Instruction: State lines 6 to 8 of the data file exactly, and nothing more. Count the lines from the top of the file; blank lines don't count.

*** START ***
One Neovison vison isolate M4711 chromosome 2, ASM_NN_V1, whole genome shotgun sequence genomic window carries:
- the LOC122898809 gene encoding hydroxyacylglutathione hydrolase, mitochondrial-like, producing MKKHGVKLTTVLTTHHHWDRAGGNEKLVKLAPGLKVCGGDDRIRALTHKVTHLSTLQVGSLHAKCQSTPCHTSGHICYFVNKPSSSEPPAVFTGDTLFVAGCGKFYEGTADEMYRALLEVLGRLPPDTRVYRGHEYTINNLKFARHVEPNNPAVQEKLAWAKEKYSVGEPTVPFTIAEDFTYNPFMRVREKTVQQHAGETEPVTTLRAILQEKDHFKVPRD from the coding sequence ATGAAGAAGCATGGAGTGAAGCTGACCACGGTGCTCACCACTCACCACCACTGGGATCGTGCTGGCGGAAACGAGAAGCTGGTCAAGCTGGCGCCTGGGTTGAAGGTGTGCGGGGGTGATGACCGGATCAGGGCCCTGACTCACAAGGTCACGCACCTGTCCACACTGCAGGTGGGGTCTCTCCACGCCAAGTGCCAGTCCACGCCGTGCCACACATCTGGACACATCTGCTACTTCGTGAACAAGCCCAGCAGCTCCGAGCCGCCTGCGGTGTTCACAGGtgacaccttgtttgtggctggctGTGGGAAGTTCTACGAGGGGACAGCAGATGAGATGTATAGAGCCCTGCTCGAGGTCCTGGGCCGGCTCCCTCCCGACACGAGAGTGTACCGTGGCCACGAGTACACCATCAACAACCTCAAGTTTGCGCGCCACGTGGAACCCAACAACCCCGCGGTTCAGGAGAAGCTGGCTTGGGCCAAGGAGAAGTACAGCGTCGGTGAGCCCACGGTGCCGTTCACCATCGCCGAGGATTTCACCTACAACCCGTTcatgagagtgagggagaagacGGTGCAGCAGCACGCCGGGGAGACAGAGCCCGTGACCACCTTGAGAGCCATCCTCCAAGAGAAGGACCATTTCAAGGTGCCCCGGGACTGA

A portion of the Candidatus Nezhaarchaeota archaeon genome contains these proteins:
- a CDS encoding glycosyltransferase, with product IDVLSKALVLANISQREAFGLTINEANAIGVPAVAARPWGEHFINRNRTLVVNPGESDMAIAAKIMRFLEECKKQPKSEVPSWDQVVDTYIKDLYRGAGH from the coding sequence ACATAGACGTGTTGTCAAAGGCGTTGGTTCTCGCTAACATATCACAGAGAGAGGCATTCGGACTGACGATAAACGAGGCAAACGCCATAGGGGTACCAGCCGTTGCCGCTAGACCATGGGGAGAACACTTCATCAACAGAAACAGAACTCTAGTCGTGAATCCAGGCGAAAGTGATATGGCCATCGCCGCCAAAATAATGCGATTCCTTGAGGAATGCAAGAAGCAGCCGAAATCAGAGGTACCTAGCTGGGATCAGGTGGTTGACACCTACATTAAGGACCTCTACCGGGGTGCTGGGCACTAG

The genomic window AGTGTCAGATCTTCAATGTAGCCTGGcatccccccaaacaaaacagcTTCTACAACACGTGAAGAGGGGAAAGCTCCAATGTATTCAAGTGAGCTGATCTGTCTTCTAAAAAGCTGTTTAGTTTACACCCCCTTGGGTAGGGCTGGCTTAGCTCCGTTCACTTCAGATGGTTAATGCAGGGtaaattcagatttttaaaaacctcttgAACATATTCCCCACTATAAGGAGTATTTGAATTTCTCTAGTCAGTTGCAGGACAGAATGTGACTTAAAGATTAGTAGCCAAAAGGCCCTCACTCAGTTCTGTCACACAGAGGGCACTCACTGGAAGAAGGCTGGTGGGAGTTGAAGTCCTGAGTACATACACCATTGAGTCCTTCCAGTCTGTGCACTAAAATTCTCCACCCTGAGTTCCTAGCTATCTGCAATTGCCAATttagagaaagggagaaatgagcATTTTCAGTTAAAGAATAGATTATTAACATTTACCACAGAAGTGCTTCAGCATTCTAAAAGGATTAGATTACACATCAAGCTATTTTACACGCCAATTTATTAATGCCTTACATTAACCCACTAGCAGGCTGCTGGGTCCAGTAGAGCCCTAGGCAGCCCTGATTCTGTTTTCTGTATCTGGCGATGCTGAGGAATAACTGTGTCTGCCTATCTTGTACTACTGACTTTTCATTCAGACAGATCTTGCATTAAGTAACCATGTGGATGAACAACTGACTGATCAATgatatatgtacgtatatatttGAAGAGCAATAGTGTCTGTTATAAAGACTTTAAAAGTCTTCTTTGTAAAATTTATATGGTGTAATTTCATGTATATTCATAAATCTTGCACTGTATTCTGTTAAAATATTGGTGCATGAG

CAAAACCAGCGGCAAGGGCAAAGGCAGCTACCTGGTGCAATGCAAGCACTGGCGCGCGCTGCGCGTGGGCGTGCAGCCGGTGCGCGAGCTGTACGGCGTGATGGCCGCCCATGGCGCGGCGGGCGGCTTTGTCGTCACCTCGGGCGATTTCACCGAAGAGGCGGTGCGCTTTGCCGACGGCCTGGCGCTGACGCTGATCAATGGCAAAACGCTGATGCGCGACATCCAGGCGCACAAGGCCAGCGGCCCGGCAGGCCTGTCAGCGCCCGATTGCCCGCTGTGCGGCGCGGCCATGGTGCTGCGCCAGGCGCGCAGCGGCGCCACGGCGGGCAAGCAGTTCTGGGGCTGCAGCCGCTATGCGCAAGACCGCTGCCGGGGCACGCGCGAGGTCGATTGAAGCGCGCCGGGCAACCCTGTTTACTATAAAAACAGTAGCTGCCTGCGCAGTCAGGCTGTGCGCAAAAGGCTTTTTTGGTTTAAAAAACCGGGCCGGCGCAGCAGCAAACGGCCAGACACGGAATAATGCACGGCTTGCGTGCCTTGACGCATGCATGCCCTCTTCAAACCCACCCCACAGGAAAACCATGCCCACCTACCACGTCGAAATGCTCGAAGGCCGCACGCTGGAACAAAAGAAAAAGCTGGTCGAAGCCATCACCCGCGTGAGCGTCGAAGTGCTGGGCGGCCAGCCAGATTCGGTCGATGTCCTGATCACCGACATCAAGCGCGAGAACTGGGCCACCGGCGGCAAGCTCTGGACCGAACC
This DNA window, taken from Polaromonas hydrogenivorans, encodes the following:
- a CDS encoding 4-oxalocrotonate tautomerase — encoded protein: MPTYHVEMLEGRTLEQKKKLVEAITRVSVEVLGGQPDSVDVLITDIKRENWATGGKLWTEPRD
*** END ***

CAAAACCAGCGGCAAGGGCAAAGGCAGCTACCTGGTGCAATGCAAGCACTGGCGCGCGCTGCGCGTGGGCGTGCAGCCGGTGCGCGAGCTGTACGGCGTGATGGCCGCCCATGGCGCGGCGGGCGGCTTTGTCGTCACCTCGGGCGATTTCACCGAAGAGGCGGTGCGCTTTGCCGACGGCCTGGCGCTGACGCTGATCAATGGCAAAACGCTGATGCGCGACATCCAGGCGCACAAGGCCAGCGGCCCGGCAGGCCTGTCAGCGCCCGATTGCCCGCTGTGCGGCGCGGCCATGGTGCTGCGCCAGGCGCGCAGCGGCGCCACGGCGGGCAAGCAGTTCTGGGGCTGCAGCCGCTATGCGCAAGACCGCTGCCGGGGCACGCGCGAGGTCGATTGAAGCGCGCCGGGCAACCCTGTTTACTATAAAAACAGTAGCTGCCTGCGCAGTCAGGCTGTGCGCAAAAGGCTTTTTTGGTTTAAAAAACCGGGCCGGCGCAGCAGCAAACGGCCAGACACGGAATAATGCACGGCTTGCGTGCCTTGACGCATGCATGCCCTCTTCAAACCCACCCCACAGGAAAACCATGCCCACCTACCACGTCGAAATGCTCGAAGGCCGCACGCTGGAACAAAAGAAAAAGCTGGTCGAAGCCATCACCCGCGTGAGCGTCGAAGTGCTGGGCGGCCAGCCAGATTCGGTCGATGTCCTGATCACCGACATCAAGCGCGAGAACTGGGCCACCGGCGGCAAGCTCTGGACCGAACC
This DNA window, taken from Polaromonas hydrogenivorans, encodes the following:
- a CDS encoding 4-oxalocrotonate tautomerase — encoded protein: MPTYHVEMLEGRTLEQKKKLVEAITRVSVEVLGGQPDSVDVLITDIKRENWATGGKLWTEPRD